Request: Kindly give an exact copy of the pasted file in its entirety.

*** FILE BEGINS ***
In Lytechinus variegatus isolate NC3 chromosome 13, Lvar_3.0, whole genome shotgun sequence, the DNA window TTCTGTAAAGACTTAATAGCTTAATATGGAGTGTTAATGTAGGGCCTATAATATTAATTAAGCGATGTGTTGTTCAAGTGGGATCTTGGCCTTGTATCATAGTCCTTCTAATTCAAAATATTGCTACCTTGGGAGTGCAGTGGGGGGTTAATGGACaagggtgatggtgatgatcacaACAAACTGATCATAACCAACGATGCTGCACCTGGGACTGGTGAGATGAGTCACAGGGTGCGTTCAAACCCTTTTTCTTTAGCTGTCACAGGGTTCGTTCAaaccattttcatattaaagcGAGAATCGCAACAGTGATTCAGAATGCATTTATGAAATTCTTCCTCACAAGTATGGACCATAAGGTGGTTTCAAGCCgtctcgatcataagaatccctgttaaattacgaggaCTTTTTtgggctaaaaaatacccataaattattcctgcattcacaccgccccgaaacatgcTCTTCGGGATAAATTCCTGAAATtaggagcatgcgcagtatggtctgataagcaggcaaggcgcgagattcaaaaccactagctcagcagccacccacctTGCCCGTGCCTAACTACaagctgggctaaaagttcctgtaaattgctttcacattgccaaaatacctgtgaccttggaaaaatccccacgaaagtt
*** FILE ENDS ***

In Lytechinus variegatus isolate NC3 chromosome 13, Lvar_3.0, whole genome shotgun sequence, the DNA window TTCTGTAAAGACTTAATAGCTTAATATGGAGTGTTAATGTAGGGCCTATAATATTAATTAAGCGATGTGTTGTTCAAGTGGGATCTTGGCCTTGTATCATAGTCCTTCTAATTCAAAATATTGCTACCTTGGGAGTGCAGTGGGGGGTTAATGGACaagggtgatggtgatgatcacaACAAACTGATCATAACCAACGATGCTGCACCTGGGACTGGTGAGATGAGTCACAGGGTGCGTTCAAACCCTTTTTCTTTAGCTGTCACAGGGTTCGTTCAaaccattttcatattaaagcGAGAATCGCAACAGTGATTCAGAATGCATTTATGAAATTCTTCCTCACAAGTATGGACCATAAGGTGGTTTCAAGCCgtctcgatcataagaatccctgttaaattacgaggaCTTTTTtgggctaaaaaatacccataaattattcctgcattcacaccgccccgaaacatgcTCTTCGGGATAAATTCCTGAAATtaggagcatgcgcagtatggtctgataagcaggcaaggcgcgagattcaaaaccactagctcagcagccacccacctTGCCCGTGCCTAACTACaagctgggctaaaagttcctgtaaattgctttcacattgccaaaatacctgtgaccttggaaaaatccccacgaaagtt